Slide 6: Looking at the differences

Media Studies at Research University

  • The impact media has on individual communication, cultural, political, and economical organizations
  • Theoretical perspectives on media platforms

Media Management at UAS

  • Media analysis, marketing communications, brand management and concept management, coordination of media productions

Let’s relate this to one of our members. Based on this members current interests, her needs would likely be better met by a Dutch university of applied science. So she knows that she wants to find a program in media studies or media management, or an interdisciplinary program that includes these areas. The search might bring her to the media studies program at Groningen University, which is a research university that I really love. Because research universities take a theoretical approach, this program looks at the impact media has on individual communication, the impact media has on cultural, political, and economical organizations of societies, and theoretical perspectives on media platforms. So a similar search would also take her to the media management program at Stenden University of Applied Sciences. This program focuses more on the business side. This member doesn't think she's interested in business, but the content described is exactly what she is interested in; brand management, content development, coordinating productions, digital marketing. Those are definitely things that she's interested in. We're going to talk more about these differences and the program-specific differences at the end of Lesson Three.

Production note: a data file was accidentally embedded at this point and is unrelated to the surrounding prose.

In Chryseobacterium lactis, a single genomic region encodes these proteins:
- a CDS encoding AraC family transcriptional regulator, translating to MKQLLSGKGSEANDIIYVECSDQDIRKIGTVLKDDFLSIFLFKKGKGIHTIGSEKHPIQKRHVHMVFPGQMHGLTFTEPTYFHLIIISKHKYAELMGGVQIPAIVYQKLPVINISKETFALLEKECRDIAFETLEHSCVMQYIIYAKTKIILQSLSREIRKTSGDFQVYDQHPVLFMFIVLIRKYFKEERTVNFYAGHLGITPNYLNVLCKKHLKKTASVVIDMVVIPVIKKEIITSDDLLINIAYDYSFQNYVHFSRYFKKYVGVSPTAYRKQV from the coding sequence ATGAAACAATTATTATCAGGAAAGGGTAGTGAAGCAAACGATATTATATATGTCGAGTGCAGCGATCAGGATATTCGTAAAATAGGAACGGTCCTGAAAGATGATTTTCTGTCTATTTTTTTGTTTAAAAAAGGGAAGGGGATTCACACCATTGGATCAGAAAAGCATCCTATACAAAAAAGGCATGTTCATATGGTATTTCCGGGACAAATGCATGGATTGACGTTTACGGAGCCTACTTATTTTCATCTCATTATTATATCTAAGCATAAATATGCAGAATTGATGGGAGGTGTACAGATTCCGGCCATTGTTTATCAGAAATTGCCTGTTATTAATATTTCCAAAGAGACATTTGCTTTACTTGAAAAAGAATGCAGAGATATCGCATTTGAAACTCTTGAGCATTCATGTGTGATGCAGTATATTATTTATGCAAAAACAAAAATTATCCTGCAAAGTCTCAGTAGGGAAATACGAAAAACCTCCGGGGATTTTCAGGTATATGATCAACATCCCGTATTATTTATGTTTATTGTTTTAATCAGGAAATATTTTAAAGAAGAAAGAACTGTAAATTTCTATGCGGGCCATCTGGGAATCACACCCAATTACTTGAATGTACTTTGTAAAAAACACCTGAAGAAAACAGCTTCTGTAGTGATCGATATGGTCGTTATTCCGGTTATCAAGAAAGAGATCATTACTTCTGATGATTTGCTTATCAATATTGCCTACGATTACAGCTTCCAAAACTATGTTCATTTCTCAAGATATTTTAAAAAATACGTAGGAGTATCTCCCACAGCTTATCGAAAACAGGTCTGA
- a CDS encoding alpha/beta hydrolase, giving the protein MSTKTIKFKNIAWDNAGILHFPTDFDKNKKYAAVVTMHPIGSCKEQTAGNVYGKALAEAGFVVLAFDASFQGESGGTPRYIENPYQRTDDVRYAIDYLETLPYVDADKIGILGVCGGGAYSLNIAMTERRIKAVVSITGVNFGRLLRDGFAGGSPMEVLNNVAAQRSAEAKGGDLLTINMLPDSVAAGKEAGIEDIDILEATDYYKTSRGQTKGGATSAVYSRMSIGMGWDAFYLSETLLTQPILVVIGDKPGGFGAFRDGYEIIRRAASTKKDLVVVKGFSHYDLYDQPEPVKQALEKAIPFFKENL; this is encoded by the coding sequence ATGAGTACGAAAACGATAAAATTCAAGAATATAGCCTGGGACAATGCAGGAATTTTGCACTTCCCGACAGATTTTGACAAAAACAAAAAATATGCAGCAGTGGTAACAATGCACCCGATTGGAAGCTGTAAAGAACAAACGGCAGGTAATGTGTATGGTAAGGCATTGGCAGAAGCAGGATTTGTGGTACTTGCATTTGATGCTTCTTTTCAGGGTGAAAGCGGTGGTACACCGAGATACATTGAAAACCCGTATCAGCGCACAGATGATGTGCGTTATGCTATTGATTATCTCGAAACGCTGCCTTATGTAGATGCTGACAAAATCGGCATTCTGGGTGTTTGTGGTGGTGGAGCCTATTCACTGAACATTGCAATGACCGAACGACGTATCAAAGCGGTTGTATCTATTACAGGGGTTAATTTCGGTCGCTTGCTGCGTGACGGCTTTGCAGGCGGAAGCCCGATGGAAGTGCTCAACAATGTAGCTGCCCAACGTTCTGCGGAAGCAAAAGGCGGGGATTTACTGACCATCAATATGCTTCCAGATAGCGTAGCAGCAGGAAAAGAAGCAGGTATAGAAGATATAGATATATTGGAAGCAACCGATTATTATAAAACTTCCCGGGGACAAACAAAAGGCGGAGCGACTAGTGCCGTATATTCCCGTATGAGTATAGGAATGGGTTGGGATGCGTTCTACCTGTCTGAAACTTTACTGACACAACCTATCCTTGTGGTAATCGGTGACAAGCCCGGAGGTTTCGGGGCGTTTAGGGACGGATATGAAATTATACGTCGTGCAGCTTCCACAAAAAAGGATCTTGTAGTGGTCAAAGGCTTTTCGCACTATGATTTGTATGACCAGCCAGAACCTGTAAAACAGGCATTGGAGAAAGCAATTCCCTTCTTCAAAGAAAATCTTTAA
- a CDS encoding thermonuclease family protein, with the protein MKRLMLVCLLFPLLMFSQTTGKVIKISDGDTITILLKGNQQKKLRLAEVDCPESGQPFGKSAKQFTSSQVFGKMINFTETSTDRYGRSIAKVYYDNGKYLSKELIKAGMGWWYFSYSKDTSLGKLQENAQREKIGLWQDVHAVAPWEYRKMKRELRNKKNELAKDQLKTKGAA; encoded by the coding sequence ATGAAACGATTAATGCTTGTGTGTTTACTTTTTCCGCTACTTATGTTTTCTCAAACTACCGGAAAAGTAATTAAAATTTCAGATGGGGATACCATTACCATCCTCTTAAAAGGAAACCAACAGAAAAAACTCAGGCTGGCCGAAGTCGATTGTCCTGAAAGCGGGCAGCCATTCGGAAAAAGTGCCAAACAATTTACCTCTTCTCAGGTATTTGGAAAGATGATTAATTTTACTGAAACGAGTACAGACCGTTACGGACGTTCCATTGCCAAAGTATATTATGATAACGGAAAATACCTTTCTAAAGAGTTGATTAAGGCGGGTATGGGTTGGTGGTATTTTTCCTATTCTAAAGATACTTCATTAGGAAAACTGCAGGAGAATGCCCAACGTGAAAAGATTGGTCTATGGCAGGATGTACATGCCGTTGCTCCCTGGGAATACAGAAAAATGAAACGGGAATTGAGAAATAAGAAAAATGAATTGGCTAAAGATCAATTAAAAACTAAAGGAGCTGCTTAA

Slide 7: What are your learning preferences?

  • What have been your favorite and least favorite classes and why?
  • Which of the following do you prefer:
  • Projects
  • Papers
  • Tests
  • Lab work
  • Role playing

So we're going to talk about the admissions requirements for these later in a later lesson. But now I'd really like you to think about the type of learning you prefer, whether it's theoretical or practical. There'll be some areas of study that are only offered at one type or the other. You can't really get hands-on with something like philosophy. So those programs will always be at research university. You really need the hands-on with something like physiotherapy. So you will only find those programs at universities of applied sciences. There are some areas of overlap though, like the media studies we talked about before, or business, for instance. 

So think about what has been your favorite and your least favorite classes and why. Which of the following do you prefer? Do you prefer doing projects, or papers, or tests, or lab work, or role-playing? And when we get into some of the universities, you'll be able to see where those preferences are better aligned with. 

So in the next lesson, we will be talking about universities of applied sciences and we'll be going through the specific universities of applied science in the Netherlands.